Page 321 - The second day of July, 1776, will be the most memorable epoch in the history of America. I am apt to believe that it will be celebrated by succeeding generations as the great anniversary festival. It ought to be commemorated, as the day of deliverance, by solemn acts of devotion to God Almighty. It ought to be solemnized with pomp and parade, with shows, games, sports, guns, bells, bonfires, and illuminations, from one end of this continent to the other, from this time forward, forevermore.
Page 260 - That all men are by nature equally free and independent, and have certain inherent rights, of which, when they enter into a state of society, they cannot by any compact deprive or divest their posterity ; namely, the enjoyment of life and liberty, with the means of acquiring and possessing property, and pursuing and obtaining happiness and safety.
Page 321 - You will think me transported with enthusiasm ; but I am not. I am well aware of the toil, and blood, and treasure that it will cost us to maintain this Declaration, and support and defend these States. Yet, through all the gloom, I can see the rays of ravishing light and glory.
Page 261 - That elections of members to serve as representatives of the people, in assembly, ought to be free; and that all men, having sufficient evidence of permanent common interest with, and attachment to, the community, have the right of suffrage, and cannot be taxed or deprived of their property for public uses without their own consent, or that of their representatives so elected, nor bound by any law to which they have not, in like manner, assented, for the public good.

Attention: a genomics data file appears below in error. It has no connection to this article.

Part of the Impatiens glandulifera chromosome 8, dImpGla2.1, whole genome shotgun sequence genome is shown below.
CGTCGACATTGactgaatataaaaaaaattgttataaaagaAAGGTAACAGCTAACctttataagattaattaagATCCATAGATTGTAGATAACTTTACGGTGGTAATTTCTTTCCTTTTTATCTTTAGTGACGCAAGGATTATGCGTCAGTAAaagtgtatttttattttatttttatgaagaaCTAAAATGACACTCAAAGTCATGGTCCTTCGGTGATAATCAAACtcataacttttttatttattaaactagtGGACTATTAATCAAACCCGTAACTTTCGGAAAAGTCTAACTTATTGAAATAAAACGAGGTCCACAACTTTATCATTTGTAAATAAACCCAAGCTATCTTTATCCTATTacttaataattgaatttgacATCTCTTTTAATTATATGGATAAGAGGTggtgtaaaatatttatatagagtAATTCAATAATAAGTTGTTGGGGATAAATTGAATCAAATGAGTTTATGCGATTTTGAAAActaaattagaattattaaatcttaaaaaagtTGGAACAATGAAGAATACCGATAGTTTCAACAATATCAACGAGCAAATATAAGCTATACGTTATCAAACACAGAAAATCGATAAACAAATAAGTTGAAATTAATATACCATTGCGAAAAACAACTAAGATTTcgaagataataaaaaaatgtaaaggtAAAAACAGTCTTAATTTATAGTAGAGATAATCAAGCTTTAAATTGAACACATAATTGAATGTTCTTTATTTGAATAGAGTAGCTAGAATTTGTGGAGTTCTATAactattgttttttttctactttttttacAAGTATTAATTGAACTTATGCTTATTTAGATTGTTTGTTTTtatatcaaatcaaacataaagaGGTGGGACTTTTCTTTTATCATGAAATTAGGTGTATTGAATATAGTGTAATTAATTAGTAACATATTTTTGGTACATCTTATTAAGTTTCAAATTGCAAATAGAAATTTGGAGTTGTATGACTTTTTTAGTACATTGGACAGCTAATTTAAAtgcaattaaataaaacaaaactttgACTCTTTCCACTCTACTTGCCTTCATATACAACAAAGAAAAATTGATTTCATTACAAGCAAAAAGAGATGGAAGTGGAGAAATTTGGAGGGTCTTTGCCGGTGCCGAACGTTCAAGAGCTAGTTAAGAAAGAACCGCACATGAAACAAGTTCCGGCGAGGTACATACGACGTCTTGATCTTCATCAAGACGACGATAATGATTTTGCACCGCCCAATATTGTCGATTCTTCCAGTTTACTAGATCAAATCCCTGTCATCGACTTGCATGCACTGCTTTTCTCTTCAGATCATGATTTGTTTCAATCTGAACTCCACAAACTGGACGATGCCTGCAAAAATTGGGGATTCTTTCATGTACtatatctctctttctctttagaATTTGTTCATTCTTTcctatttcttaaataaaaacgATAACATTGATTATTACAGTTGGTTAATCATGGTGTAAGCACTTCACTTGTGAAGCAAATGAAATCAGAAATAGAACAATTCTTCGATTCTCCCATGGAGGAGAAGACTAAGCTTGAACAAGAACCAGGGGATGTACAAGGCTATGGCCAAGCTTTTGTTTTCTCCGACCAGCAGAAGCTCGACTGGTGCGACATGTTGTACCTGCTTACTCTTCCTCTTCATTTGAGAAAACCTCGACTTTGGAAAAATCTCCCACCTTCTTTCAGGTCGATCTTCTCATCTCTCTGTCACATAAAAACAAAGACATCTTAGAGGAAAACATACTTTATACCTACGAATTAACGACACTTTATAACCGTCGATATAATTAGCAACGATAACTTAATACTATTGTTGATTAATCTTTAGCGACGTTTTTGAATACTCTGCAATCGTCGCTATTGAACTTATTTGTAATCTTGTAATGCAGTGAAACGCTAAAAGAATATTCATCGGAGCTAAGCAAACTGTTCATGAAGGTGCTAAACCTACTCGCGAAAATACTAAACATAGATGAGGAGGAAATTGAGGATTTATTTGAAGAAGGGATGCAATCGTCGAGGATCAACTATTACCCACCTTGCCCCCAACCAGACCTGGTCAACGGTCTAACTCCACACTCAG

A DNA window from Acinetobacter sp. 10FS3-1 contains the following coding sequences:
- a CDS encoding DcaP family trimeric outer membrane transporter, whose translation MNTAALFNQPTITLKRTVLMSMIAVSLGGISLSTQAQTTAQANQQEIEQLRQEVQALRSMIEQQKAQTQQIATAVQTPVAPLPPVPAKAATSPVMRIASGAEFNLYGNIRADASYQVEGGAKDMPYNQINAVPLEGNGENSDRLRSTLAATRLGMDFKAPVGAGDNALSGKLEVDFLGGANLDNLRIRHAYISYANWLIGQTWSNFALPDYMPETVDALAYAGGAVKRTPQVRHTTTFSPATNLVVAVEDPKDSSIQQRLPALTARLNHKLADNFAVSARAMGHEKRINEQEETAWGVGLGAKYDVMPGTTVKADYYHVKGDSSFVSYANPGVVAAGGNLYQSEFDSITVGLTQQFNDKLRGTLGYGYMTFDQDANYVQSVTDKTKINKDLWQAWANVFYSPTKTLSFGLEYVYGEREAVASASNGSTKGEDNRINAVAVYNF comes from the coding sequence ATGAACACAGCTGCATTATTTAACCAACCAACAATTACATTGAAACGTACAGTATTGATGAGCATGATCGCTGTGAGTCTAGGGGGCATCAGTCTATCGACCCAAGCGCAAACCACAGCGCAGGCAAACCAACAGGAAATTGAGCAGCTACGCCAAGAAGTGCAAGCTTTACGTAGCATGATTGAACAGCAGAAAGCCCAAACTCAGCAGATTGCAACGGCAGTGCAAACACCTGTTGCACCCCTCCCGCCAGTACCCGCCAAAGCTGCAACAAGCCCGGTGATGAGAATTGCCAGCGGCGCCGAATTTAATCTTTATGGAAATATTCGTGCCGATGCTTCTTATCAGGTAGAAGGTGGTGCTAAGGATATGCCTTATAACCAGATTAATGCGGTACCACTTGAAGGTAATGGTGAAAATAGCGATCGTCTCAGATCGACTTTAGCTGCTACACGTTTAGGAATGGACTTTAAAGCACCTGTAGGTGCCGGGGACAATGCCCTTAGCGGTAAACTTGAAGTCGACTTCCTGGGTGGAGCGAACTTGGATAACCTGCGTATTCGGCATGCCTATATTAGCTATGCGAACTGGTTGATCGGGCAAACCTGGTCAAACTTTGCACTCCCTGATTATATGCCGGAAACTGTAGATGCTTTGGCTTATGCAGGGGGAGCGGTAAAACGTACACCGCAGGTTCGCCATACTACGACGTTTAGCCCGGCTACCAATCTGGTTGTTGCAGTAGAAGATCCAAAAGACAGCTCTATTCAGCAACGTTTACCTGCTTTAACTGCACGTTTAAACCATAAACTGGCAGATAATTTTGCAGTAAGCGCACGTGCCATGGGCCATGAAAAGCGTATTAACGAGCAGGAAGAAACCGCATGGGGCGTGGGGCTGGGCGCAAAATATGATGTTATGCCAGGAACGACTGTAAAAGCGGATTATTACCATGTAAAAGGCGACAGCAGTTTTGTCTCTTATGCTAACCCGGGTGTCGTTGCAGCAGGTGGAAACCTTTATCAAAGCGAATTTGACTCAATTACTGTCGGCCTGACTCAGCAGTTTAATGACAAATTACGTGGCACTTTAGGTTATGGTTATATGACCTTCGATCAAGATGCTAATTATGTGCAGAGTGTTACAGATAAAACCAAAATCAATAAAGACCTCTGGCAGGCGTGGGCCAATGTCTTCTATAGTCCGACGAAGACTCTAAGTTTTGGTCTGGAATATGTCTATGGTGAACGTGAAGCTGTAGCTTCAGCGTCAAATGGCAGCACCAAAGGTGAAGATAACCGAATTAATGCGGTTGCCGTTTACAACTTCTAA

Page 102 - England will ere long repent of having removed the only check that could- keep her colonies in awe. They stand no longer in need of her protection ; she will call on them to contribute towards supporting the burdens they have helped to bring on her ; and they will answer by striking off all dependence.
Page 565 - that the flag of the thirteen United States be thirteen stripes, alternate red and white; that the union be thirteen stars, white in a blue field, representing a new constellation.
Page 161 - O ! ye that love mankind ! Ye that dare oppose not only the tyranny but the tyrant, stand forth ! Every spot of the old world is overrun with oppression. Freedom hath been hunted round the Globe. Asia and Africa have long expelled her. Europe regards her like a stranger, and England hath given her warning to depart. O ! receive the fugitive, and prepare in time an asylum for mankind.
Page 215 - European maritime powers still 1776. encouraged was absolutely forbidden, not from political reasons merely, but from a conviction of its unrighteousness and cruelty ; and without any limitation as to time, or any reservation of a veto to the respective colonies, it was resolved, " that no slaves be imported into any of the thirteen United Colonies.
Page 88 - Believe me, dear sir, there is not in the British Empire a man who more cordially loves a union with Great Britain than I do. But by the God that made me, I will cease to exist before I yield to a connection on such terms as the British Parliament propose; and in this I think I speak the sentiments of America.